How XDP and eBPF Use the Linux Kernel to Speed Up Network Traffic

How XDP and eBPF Use the Linux Kernel to Speed Up Network Traffic

XDP has become the high-performance networking sweetheart. User-space programs will be able to read and write network packet data directly, and make decisions about how to treat a packet before it reaches the kernel level, using this mechanism. In other words, while user-space handles some of the overhead, the kernel is primarily responsible for the majority of these decisions and actions.

XDP isn’t a language. Instead, XDP uses the eBPF programming language to gain access to the lower-level kernel hook. That hook is then implemented by the network device driver within the ingress traffic processing function, before a socket buffer can be allocated for the incoming packet.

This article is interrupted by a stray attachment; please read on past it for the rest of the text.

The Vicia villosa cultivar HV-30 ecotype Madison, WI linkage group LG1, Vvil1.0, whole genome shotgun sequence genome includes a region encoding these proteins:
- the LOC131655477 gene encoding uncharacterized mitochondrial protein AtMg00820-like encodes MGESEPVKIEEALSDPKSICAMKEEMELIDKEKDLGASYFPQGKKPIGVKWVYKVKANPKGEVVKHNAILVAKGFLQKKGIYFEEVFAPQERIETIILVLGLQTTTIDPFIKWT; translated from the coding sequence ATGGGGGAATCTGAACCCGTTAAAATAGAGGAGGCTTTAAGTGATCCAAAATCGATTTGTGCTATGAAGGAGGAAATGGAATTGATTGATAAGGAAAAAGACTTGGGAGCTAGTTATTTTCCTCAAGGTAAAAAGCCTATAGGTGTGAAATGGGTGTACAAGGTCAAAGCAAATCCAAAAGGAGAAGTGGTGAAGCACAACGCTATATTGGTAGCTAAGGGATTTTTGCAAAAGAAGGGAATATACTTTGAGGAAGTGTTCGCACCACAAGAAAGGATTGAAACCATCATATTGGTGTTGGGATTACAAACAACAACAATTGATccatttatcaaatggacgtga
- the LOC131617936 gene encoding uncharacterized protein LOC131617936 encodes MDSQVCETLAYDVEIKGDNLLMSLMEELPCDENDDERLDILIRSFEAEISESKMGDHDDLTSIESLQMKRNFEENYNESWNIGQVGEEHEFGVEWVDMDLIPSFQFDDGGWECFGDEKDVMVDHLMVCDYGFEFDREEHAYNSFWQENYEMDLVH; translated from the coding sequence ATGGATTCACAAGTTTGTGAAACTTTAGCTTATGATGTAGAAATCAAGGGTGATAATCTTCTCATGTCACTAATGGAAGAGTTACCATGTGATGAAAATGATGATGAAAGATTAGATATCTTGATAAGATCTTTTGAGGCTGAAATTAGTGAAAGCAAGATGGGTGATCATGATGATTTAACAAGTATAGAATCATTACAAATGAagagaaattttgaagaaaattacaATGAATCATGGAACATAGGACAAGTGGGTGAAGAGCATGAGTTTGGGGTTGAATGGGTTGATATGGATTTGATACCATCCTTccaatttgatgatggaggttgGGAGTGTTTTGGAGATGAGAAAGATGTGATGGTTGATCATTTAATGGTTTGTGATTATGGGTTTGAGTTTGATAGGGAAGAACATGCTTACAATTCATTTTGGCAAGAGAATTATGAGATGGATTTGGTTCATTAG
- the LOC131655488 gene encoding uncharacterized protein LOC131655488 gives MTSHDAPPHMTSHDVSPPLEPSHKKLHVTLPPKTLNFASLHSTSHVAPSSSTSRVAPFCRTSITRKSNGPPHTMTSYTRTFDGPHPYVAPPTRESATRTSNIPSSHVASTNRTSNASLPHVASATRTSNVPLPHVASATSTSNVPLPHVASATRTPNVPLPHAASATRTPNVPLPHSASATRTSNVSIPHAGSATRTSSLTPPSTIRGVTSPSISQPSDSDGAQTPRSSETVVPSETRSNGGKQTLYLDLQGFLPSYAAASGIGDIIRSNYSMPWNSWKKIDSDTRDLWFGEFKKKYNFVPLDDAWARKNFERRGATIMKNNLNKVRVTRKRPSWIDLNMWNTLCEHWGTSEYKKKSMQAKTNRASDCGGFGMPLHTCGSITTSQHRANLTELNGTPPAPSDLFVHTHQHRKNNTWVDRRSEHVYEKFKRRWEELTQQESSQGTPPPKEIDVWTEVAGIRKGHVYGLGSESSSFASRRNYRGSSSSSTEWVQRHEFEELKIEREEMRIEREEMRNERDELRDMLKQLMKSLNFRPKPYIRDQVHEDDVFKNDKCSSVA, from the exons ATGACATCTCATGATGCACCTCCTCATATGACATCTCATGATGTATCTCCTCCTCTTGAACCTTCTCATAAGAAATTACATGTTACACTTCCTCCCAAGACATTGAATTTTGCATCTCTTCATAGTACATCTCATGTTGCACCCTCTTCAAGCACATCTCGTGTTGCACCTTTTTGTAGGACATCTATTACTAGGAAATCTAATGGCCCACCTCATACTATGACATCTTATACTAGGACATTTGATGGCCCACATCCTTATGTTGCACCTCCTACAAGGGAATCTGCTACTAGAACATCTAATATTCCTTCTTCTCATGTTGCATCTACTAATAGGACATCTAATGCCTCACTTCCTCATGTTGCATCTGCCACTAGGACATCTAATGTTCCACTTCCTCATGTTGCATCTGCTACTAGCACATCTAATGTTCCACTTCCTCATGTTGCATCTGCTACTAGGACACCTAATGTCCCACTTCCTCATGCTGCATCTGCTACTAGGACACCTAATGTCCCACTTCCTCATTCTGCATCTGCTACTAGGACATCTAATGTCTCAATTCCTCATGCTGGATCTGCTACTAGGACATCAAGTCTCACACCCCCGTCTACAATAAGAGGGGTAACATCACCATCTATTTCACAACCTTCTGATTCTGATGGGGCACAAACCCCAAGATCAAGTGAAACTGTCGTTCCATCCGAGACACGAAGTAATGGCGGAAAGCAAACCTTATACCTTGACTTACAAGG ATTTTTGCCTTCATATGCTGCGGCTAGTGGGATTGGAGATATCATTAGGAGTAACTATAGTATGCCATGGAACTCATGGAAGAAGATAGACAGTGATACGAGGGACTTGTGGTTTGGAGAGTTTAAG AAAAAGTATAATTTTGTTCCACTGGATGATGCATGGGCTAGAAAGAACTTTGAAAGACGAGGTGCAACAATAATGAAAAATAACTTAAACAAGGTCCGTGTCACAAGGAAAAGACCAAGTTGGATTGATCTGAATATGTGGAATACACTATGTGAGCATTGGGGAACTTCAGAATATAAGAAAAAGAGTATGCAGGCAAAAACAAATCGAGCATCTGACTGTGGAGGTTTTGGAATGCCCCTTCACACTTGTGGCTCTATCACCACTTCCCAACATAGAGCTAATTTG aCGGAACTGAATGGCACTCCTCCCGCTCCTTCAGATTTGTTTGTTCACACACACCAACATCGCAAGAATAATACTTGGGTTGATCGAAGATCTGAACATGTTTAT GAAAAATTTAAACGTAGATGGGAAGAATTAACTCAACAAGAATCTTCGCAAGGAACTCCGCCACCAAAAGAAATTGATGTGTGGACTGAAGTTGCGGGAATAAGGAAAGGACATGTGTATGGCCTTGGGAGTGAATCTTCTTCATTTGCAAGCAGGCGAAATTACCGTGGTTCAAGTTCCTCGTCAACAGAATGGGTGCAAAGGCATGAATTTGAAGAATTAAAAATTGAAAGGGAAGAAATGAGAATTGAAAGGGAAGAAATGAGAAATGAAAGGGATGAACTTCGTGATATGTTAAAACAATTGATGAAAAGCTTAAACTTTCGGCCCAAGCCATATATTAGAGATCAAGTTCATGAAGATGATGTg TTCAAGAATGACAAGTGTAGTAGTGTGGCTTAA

Let’s look at how these two work together. This outstanding example comes from Jeremy Erickson, who is a senior R&D developer with Duo (which is now a part of Cisco). We’ll illustrate Erickson’s example by way of Ubuntu 20.04. So in order to follow along, you should have a Ubuntu instance at the ready. What we’re going to do is demonstrate XDP and eBPF working together with the help of C and Python. It’s actually quite an interesting little experiment.

linux xdp ebpf speed network linux kernel

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